The Collapsing Empire by John Scalzi

A little Dune, a little Game of Thrones, a little Leviathan Wakes, with the rest being pure Scalzi himself. It’s a great read, like his others. Not one you want to put down. Add to that the fact that’s it fun to be starting a new saga. And the best part is that Scalzi’s created one of his best characters to date in Kiva Lagos (mostly because she swears a lot). And that’s saying something because Scalzi is not known for character-driven plots.

Like the last two Old Man’s War books, this story takes place with a high scope. A forty-thousand foot view. This is not like Zoe’s Tale or The Ghost Brigades where you knew one character intimately. And like the last two Old Man’s War books, the story stays focused on politics and governmental milieu (although it’s not a political thriller).

One negative is that it seemed the good guys win their obstacles a little easy. Like someone grabs the gun from Chekhov’s mantle, but the security manager saw him bring in bullets, and they knew who was going to do it, so they replaced the gun with one of those bang flag things. Challenges were nipped in the bud right away so that the goal became how to make it so no one noticed they nipped the bud while finding out who grew the flower.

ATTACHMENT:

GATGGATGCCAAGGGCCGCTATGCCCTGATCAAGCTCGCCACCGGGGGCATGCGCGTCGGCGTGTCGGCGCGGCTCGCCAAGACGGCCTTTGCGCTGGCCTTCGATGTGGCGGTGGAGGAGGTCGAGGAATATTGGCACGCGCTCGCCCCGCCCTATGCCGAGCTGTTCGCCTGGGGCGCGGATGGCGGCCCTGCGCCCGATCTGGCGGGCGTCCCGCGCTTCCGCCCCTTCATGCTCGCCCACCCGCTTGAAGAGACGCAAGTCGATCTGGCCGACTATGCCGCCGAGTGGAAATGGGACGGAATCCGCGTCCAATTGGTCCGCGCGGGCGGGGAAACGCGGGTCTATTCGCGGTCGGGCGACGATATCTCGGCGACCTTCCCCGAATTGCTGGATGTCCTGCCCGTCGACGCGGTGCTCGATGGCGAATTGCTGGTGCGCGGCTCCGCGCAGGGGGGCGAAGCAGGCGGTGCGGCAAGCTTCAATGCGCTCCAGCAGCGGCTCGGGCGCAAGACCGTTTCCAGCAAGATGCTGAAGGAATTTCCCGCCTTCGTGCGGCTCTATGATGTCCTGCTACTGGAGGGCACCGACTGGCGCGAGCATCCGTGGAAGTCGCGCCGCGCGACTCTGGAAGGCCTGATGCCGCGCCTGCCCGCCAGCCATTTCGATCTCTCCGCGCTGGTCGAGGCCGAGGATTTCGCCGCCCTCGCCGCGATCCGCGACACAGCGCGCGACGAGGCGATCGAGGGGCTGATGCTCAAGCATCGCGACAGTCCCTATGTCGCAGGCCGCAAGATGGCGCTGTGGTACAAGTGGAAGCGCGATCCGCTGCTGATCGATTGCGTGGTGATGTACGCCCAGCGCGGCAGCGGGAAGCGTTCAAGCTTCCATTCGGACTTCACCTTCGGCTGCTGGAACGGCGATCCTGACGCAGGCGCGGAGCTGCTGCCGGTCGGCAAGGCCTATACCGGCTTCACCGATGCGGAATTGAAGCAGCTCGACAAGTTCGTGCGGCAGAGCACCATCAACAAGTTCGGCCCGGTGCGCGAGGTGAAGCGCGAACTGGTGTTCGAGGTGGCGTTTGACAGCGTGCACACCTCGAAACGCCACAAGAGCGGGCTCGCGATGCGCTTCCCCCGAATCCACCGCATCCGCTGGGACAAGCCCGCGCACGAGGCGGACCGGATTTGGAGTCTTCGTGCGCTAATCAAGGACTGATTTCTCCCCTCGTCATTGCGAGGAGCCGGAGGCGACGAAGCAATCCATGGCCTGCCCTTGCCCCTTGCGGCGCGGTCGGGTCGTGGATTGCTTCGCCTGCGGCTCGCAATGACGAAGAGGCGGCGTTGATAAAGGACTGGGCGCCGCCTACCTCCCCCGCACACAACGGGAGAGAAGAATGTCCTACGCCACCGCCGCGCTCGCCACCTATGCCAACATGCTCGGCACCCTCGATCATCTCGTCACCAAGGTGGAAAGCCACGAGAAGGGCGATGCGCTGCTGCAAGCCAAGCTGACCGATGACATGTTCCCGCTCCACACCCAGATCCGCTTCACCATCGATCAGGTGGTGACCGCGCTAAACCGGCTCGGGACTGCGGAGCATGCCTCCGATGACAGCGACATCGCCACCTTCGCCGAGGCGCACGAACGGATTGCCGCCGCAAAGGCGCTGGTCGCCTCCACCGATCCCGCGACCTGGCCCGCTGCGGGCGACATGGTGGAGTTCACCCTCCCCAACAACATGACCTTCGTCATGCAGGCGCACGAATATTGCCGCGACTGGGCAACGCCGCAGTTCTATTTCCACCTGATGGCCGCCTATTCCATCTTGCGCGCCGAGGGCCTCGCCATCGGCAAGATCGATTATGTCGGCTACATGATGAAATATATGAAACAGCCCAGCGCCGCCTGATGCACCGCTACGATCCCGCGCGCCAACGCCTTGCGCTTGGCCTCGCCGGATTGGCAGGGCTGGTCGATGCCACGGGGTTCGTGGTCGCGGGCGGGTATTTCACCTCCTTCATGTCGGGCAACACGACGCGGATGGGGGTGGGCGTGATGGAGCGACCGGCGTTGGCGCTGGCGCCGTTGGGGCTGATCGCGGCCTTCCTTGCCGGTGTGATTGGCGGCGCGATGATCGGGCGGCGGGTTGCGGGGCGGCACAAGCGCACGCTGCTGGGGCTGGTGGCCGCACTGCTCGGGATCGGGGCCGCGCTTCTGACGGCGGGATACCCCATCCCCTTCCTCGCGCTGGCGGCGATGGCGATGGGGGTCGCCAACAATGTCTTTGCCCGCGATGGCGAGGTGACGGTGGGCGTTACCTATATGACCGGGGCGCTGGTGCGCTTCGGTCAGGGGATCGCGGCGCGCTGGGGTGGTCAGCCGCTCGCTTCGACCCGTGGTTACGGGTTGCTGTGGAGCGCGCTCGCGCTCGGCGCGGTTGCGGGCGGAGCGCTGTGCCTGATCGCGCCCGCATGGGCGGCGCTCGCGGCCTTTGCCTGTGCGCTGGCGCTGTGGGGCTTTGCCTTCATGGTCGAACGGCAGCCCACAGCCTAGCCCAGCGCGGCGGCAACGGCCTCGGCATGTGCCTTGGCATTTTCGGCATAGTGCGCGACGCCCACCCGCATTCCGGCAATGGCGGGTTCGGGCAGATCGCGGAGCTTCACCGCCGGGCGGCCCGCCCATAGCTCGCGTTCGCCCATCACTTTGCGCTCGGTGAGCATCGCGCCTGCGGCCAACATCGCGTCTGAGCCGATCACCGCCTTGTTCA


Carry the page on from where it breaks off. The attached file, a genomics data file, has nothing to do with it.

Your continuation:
If you’re not familiar with Scalzi’s stuff, then this is a good jumping in point. It’s closest to Lock-In for style and The End of All Things for content.

My New Reading Policy

So after looking over my past logs for books (two years really), I realize there’s a reason my yearly rate is on the decline. And it’s not just because of new comics. It’s because I’m reading too many bad books. For 2016 my scoring average was 2.93. That means I read more books that I scored below average than above. This scoring should be at four. It’s not like I grade on a curve. There’s no reason I couldn’t have an entire year of five star books.

So to that end, I’m going to be a bit more picky about my selections. Too many times I’ve been fooled by classics that turn out to be antiquated and overwritten “post-modern literary” tripe. Most of the time I get my selections from my role models, whenever they happen to tweet about what they’re reading. People like John Green, Rainbow Rowell, Mike Krahulik. Sometimes I hear about an interesting concept, like a robot detective. Sometimes it’s a memoir from someone I like. Sometimes it’s a book I feel like I should have read. But now we’ve got some more rules before anything makes it on the “to-read” list.